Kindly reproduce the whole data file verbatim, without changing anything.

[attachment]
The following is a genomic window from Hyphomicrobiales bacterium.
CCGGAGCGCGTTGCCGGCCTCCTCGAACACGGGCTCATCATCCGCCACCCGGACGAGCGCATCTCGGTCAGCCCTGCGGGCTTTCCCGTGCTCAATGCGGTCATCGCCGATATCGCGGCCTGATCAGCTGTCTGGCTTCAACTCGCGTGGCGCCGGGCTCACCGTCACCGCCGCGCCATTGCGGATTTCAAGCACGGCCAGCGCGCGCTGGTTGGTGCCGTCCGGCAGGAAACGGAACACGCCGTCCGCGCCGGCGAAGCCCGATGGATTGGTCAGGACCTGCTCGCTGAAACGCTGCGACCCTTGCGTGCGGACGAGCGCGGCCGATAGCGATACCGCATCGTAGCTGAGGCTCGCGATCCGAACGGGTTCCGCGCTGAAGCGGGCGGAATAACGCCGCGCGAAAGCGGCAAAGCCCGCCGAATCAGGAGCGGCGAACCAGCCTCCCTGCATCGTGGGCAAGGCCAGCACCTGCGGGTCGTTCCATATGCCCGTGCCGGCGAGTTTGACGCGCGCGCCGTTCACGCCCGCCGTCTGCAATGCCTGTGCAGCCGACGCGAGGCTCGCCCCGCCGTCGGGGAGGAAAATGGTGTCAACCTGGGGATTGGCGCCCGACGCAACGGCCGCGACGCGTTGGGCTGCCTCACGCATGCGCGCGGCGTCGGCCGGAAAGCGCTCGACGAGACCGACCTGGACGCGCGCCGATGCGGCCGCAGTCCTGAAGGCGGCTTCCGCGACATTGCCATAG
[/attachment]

The following is a genomic window from Hyphomicrobiales bacterium.
CCGGAGCGCGTTGCCGGCCTCCTCGAACACGGGCTCATCATCCGCCACCCGGACGAGCGCATCTCGGTCAGCCCTGCGGGCTTTCCCGTGCTCAATGCGGTCATCGCCGATATCGCGGCCTGATCAGCTGTCTGGCTTCAACTCGCGTGGCGCCGGGCTCACCGTCACCGCCGCGCCATTGCGGATTTCAAGCACGGCCAGCGCGCGCTGGTTGGTGCCGTCCGGCAGGAAACGGAACACGCCGTCCGCGCCGGCGAAGCCCGATGGATTGGTCAGGACCTGCTCGCTGAAACGCTGCGACCCTTGCGTGCGGACGAGCGCGGCCGATAGCGATACCGCATCGTAGCTGAGGCTCGCGATCCGAACGGGTTCCGCGCTGAAGCGGGCGGAATAACGCCGCGCGAAAGCGGCAAAGCCCGCCGAATCAGGAGCGGCGAACCAGCCTCCCTGCATCGTGGGCAAGGCCAGCACCTGCGGGTCGTTCCATATGCCCGTGCCGGCGAGTTTGACGCGCGCGCCGTTCACGCCCGCCGTCTGCAATGCCTGTGCAGCCGACGCGAGGCTCGCCCCGCCGTCGGGGAGGAAAATGGTGTCAACCTGGGGATTGGCGCCCGACGCAACGGCCGCGACGCGTTGGGCTGCCTCACGCATGCGCGCGGCGTCGGCCGGAAAGCGCTCGACGAGACCGACCTGGACGCGCGCCGATGCGGCCGCAGTCCTGAAGGCGGCTTCCGCGACATTGCCATAG